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Old February 11th, 2014, 07:11 PM   #1
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Delivery of finished product

New to HD. I've always delivered finished wedding video on DVD. For HD, do most videographers deliver on DVD, Blu-Ray or just a file on a SD card??? If not a DVD or Blu Ray, do clients still want to see menus/chapters???

Thanks in advance!!!
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Old February 11th, 2014, 07:37 PM   #2
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Re: Delivery of finished product

Hi Jim

Do a search in this forum and you will see a long discussion or two all about delivery formats. For me it's simple. Mt brides want DVD's so they get DVD's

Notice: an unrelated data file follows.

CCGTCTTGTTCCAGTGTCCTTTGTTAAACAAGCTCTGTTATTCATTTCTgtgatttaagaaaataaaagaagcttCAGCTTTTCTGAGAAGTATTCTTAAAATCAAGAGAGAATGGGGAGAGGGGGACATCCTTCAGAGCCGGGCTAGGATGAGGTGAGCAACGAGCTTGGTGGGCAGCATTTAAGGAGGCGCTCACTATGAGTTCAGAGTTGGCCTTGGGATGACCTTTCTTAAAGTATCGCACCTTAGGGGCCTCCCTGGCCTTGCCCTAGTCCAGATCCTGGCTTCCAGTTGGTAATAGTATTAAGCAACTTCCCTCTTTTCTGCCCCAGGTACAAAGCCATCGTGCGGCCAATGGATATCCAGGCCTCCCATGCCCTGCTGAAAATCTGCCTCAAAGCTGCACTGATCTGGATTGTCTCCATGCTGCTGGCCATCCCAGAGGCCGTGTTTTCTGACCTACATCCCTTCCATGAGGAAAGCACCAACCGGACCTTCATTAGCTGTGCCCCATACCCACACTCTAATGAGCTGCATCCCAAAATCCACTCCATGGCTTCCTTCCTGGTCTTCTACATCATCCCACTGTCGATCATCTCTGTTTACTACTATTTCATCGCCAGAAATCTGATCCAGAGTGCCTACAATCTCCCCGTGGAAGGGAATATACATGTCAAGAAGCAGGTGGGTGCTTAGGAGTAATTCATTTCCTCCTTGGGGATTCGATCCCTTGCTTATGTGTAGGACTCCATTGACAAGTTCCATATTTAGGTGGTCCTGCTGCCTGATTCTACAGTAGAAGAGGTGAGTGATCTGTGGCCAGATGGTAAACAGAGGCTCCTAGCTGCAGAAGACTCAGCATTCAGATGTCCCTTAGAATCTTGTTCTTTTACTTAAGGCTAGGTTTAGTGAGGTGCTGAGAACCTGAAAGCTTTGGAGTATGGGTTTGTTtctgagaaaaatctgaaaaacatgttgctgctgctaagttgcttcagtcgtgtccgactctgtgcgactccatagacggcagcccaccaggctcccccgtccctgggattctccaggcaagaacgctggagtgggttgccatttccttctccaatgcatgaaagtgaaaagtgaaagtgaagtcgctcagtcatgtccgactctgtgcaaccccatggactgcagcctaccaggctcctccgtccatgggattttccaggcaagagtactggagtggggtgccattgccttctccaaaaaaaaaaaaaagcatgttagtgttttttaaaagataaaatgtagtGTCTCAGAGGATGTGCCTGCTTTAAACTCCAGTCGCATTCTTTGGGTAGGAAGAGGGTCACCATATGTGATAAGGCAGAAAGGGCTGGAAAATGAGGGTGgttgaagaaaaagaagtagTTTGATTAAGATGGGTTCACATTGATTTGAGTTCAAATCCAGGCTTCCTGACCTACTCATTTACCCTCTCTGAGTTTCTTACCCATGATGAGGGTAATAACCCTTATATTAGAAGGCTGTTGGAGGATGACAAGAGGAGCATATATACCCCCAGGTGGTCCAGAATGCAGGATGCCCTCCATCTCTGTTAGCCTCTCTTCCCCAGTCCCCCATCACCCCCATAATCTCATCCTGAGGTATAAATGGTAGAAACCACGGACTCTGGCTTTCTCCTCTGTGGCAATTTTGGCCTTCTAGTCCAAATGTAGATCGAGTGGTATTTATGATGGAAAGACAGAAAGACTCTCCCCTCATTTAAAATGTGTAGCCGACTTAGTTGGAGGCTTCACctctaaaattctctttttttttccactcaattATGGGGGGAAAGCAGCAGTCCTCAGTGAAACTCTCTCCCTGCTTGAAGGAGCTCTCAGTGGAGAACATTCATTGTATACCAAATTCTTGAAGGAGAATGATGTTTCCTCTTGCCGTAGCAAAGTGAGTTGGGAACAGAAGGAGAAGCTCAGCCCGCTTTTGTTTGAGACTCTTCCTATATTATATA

I do like the fact that 3 or DVD cases with dual DVD's in each always appears to the bride as good value for money as it's a physical product compared with a tiny card or USB stick

My other point is that at some stage the Grandparents will want to watch the wedding video and they might not be as up to date as the kids so DVD here is a safe option. In the last 10 years I have never been asked for anything but DVD but the USA might be different.

Chris
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Old February 11th, 2014, 07:40 PM   #3
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Re: Delivery of finished product

I'm not a wedding videographer per se, but I believe that, as cool as Blu-Ray is, DVD is still the mainstay for most households. At any rate, if you decide to offer Blu-Ray as a service, it will need to be an add-on, since many people don't have Blu-Ray players.

Delivering on an SD card would be cool, but I think that they are more commonplace amongst fellow AV professionals. You could offer that option, too, but you might need to invent some kind of fancy packaging for it so that your clients don't misplace the card. Pro wedding videographers that I know all offer DVDs with the whole package: full case, color printing, etc.